With this newfound success came some detractors. Many felt that the South was unintelligible, Crunk was nothing more than a bunch of screaming and fighting going on which had nothing to do with emceeing or lyricism. Many felt that other artists were the same, no talent, just putting two words together that could rhyme over good infectious beats. Some of that may be true, but the bottom line in the South always was the club. Southern culture is big in dancing and having a good time, and rap in the South was known for doing so since 2 Live Crew. The Crunk movement was not a time to introduce new legends in Hip Hop. It was a brief time period where people would just let loose and dumb out. Once that brief era fizzled, it made way for the Trap genre to fully develop.

Young Jeezy and T.I. perform at the BET Hip Hop Awards 2011 at Boisfeuillet Jones Atlanta Civic Center on October 1, 2011 in Atlanta, Georgia. (Photo by Chris McKay/Getty Images)

Young Jeezy and T.I. perform at the BET Hip Hop Awards 2011 at Boisfeuillet Jones Atlanta Civic Center on October 1, 2011 in Atlanta, Georgia. (Photo by Chris McKay/Getty Images)

The Trap genre was first brought on by T.I. and Young Jeezy, as both delivered some of the most notable Trap albums ever made, and others such as Waka Flocka Flame, Gucci Mane, Yo Gotti, and OJ Da Juiceman would follow and continue the Trap movement. By this time, radio was completely dominated by the South. From New York to Compton and all points in between, the South had officially taken over Hip Hop. The region had basically monopolized the sound of Hip Hop.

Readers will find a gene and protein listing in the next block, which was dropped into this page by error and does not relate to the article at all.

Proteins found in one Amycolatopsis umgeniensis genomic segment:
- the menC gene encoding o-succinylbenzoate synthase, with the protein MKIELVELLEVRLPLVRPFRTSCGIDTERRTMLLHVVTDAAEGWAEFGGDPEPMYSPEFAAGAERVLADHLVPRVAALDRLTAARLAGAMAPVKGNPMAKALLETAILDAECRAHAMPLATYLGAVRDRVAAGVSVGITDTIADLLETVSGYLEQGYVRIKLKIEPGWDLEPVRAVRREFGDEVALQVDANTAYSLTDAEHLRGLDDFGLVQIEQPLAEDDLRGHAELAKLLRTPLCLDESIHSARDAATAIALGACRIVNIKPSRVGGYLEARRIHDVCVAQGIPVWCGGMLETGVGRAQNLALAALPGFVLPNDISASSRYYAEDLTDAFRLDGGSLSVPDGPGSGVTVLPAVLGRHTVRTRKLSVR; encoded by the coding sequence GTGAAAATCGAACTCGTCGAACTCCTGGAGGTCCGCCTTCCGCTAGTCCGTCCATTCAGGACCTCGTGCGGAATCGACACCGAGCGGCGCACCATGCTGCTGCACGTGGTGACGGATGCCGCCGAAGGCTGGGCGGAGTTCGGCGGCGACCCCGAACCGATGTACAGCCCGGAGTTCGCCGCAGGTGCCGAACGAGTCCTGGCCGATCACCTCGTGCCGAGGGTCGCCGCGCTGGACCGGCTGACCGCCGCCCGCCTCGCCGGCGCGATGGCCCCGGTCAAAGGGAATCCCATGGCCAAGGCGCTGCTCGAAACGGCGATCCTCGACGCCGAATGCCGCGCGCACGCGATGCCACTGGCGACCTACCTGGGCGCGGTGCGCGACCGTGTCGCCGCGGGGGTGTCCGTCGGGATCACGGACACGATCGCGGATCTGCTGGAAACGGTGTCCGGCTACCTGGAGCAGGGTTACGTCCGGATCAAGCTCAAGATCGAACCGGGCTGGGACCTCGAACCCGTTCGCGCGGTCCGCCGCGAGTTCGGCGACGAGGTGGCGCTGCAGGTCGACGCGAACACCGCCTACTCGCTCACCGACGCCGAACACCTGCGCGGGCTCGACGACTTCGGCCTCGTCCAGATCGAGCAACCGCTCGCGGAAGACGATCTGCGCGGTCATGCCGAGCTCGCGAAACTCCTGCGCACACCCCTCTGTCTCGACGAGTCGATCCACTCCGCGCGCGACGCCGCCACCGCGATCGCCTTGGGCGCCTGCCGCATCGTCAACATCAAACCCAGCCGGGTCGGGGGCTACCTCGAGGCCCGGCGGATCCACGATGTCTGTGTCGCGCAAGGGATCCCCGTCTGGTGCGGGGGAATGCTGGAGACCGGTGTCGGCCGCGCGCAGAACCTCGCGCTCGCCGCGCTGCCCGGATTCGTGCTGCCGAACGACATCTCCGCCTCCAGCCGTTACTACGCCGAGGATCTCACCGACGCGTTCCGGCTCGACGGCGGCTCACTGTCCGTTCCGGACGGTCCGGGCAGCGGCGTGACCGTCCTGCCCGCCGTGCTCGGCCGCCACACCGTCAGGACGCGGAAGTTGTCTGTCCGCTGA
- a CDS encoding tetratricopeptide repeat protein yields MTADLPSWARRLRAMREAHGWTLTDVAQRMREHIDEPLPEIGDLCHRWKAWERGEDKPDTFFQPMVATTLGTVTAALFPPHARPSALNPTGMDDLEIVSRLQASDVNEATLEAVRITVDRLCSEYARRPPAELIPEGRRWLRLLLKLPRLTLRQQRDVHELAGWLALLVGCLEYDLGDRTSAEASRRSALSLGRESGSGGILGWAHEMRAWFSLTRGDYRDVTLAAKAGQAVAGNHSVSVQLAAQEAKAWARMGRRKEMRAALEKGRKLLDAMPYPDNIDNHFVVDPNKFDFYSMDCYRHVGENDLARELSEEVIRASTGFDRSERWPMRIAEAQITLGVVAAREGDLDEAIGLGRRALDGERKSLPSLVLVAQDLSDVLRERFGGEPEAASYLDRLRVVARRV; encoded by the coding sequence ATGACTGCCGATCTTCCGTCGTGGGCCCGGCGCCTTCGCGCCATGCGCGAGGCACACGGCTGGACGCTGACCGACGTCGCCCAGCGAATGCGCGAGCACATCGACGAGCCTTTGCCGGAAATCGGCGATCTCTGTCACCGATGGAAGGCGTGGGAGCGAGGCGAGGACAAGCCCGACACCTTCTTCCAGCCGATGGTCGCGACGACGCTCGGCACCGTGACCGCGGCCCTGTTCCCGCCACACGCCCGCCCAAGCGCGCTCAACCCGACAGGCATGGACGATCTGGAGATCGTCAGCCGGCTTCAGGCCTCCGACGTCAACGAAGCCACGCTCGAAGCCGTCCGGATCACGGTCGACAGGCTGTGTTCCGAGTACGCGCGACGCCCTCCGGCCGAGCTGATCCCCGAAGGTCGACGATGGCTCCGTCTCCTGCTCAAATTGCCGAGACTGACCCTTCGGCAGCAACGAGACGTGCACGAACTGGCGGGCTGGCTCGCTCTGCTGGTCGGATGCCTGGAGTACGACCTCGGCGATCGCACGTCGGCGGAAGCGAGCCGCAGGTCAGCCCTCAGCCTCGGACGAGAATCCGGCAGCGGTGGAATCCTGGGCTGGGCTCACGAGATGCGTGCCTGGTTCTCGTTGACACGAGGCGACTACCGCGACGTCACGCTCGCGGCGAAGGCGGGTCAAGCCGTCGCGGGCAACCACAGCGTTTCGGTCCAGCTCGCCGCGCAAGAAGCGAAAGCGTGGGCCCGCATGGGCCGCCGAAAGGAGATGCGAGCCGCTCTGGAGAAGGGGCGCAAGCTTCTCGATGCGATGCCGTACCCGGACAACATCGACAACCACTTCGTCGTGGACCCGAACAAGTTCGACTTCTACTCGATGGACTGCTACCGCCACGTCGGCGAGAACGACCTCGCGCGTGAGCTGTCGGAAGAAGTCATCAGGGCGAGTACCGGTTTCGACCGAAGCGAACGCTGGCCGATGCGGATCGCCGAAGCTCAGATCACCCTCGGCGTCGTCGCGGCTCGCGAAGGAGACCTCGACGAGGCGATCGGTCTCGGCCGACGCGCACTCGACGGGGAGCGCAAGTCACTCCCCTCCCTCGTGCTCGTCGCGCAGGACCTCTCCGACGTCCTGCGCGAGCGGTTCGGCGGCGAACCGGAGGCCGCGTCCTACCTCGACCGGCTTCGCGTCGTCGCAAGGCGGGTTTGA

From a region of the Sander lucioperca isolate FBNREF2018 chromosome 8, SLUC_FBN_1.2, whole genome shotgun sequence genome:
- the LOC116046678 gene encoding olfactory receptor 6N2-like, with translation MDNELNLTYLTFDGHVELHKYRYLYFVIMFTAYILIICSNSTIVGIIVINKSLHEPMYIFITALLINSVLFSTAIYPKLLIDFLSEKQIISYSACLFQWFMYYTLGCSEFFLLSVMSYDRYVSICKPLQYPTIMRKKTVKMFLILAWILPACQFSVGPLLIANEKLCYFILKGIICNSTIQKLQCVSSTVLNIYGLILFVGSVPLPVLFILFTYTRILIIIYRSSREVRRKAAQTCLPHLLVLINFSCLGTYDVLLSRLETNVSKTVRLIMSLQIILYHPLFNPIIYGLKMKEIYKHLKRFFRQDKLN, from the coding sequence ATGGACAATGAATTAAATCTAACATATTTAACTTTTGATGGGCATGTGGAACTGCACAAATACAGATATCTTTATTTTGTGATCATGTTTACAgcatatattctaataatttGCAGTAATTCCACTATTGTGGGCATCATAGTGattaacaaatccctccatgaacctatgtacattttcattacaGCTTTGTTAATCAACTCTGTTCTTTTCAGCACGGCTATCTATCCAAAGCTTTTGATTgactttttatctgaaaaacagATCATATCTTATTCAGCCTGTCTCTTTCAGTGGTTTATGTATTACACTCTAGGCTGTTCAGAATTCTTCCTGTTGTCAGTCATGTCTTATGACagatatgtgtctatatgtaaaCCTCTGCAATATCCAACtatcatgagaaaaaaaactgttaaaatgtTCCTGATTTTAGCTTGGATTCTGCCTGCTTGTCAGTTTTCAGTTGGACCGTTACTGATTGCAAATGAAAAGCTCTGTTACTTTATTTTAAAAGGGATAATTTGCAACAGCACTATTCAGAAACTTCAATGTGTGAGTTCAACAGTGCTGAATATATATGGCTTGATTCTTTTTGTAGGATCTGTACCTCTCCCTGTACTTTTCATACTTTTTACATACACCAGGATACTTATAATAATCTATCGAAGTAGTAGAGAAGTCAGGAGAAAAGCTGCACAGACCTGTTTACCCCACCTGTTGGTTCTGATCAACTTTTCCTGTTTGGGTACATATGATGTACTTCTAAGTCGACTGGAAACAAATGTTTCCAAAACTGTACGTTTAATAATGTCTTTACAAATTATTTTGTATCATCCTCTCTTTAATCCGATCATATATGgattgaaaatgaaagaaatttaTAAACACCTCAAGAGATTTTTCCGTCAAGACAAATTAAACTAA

Artists such as Outkast, Goodie Mob, UGK, and Eightball & MJG weren’t as relevant as they once were (unfortunate circumstances such as Outkast and Goodie Mob’s break-up and the tragic death of Pimp C aided in their relative downfalls). In their wake, Lil’ Wayne became the biggest Hip Hop artists not named Eminem during this time. Wayne had been a Cash Money Millionaire since the age of thirteen, and as a fully grown man, he basically reinvented himself and delivered some of his best efforts. Regardless of genres or sounds and whatever you think of him, Wayne was always true to himself as he became the cameo king, appearing on more people’s cuts than anyone at that time – resulting in a continuous high profile, numerous mixtapes, and Tha Carter III selling a million units its first week. Another Southern star running Hip Hop.